Though as I write this it certainly doesn’t feel like it, fall is here and with it the approach of our TMW events for 2010-11. As always, your TMW Board of Directors has been in full planning mode all spring and summer, and we’re sure you won’t be disappointed with the results.
Anyone who’s been a follower of Rheta Grimsley Johnson’s columns in the Knoxville News Sentinel over the years won’t want to miss signing up for our October 30 Fall Workshop, when she’ll present an all-day session on nonfiction. Space is limited and getting more so by the day so if you want to join us, register now! (See registration details below.)
While you’re marking your calendar for the Fall Workshop, don’t forget January Jumpstart XI, coming up on January 14-16, 2011, at the Magnuson Hotel in Sweetwater. Our poetry track will be led by Steve Holt, fiction by Pam Duncan. January will be here before we know it, and it’s not too early to get your registration in.
The theme of our 23rd annual conference, coming up on March 24-26, 2011, is “It’s the Write Time,” and we’ve put together what we believe will be a faculty and program you won’t want to miss. See more details below, and watch the website (www.tmwi.org) for schedule and registration information. And speaking of our website, you can now also join us on Facebook. We hope you’ll “Like” us! Special thanks to board members Christy French and Melanie Harless for helping us to overcome our fear of social media, and bringing us into the 21st century.
We’re pleased to have welcomed two new members to the TMW board this year: Darnell Arnoult, who was recently named Writer in Residence at Lincoln Memorial University; and Bryan Robertson, quality engineer at Oak Ridge National Laboratory and aspiring writer. Re-elected to new three-year terms in April were K’Cindra Cavin, Connie Green, Wanda Grooms, Daniel Leonard, and Wes Sims. And continuing on the board this year are Vicki Brumback, Beverly Connor, Charles Connor, Christy Tillery French, Melanie Harless, Ruth Ann Maddux, Joyce McDonald, Sue Richardson Orr, Mona Raridon, Jane Sasser, Dorothy Senn, and Judy VanWinkle. It definitely “takes a village” to carry out TMW’s work every year, and these are some of the best, most hard-working villagers I know. My heartfelt thanks go out to every one of them.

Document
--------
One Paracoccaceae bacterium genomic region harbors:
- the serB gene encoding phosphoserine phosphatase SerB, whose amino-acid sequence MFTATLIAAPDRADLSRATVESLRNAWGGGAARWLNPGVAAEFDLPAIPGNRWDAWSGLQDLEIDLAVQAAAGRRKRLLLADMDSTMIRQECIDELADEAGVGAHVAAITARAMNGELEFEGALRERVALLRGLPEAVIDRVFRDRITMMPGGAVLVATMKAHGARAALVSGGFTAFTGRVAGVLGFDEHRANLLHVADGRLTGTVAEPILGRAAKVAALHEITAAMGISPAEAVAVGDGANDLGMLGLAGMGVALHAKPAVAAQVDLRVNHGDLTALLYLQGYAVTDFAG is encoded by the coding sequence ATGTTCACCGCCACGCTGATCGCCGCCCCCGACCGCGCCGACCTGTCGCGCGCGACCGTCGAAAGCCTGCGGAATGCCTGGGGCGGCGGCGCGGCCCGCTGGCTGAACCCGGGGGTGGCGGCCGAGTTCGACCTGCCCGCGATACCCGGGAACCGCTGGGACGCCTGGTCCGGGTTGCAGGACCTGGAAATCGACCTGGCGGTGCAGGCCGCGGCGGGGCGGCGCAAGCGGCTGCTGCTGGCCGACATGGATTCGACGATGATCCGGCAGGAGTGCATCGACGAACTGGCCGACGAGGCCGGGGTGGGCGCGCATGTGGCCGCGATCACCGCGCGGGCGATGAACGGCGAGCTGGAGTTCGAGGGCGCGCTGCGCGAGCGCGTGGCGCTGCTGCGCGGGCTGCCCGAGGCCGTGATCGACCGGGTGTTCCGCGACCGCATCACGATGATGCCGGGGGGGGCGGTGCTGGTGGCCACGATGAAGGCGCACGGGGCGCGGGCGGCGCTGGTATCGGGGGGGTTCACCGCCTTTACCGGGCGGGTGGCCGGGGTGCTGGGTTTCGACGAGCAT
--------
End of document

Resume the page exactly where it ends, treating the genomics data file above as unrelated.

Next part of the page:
Thanks also, as always, to past board member Margaret Pennycook for continuing to produce and distribute this newsletter.
I hope to see each of you at a TMW event over the coming months! In the meantime, enjoy the fall, and do keep on writing.
TENNESSEE MOUNTAIN WRITERS - Fall Workshop
RHETA GRIMSLEY JOHNSON
Saturday, October 30, 2010 9:30A.M. 3:30 P.M.
Oak Ridge Civic Center - 1403 Oak Ridge Turnpike - Oak Ridge, TN 37830
Rheta Grimsley Johnson has covered the South for over three decades as a newspaper reporter and columnist. Her reporting has won numerous awards, and in 1991 she was one of three finalists for the Pulitzer Prize for commentary. In 1986 Johnson was inducted into the Scripps Howard Newspaper’s Editorial Hall of Fame. Syndicated today by King Features, Johnson’s column appears in about 50 papers nationwide.
About Rheta’s latest book : Nationally syndicated columnist Rheta Grimsley Johnson, winner of the Ernie Pyle Award for human interest reporting, turns her sharp eye on herself in this frank, exhilarating, wise, poignant, and brave memoir. Her territory ranges from childhood memories of ritual pre-interstate trips in the family station wagon to visit foot-washing Baptist relatives to young-girl fixations on the Barbie dolls of the title, from the simultaneous exuberance and proto-feminist doubts of young marriage to the aches of loves lost through divorce and death. Enchanted Evening Barbie will be available for purchase at the workshop.
The workshop will run from 9:30 a.m. until 3:30 p.m. with a break at 12:00 p.m. for lunch, which is included and will be delivered. Meal options will be available after registration. Coffee, tea, soft drinks, and snacks before the morning sessions are included. Registration fee is $85.00. Participants will be limited so register early. Send registration form and check to TMWI address below.
This project is funded in part under an agreement with the Tennessee Arts Commission and the National Endowment for the Arts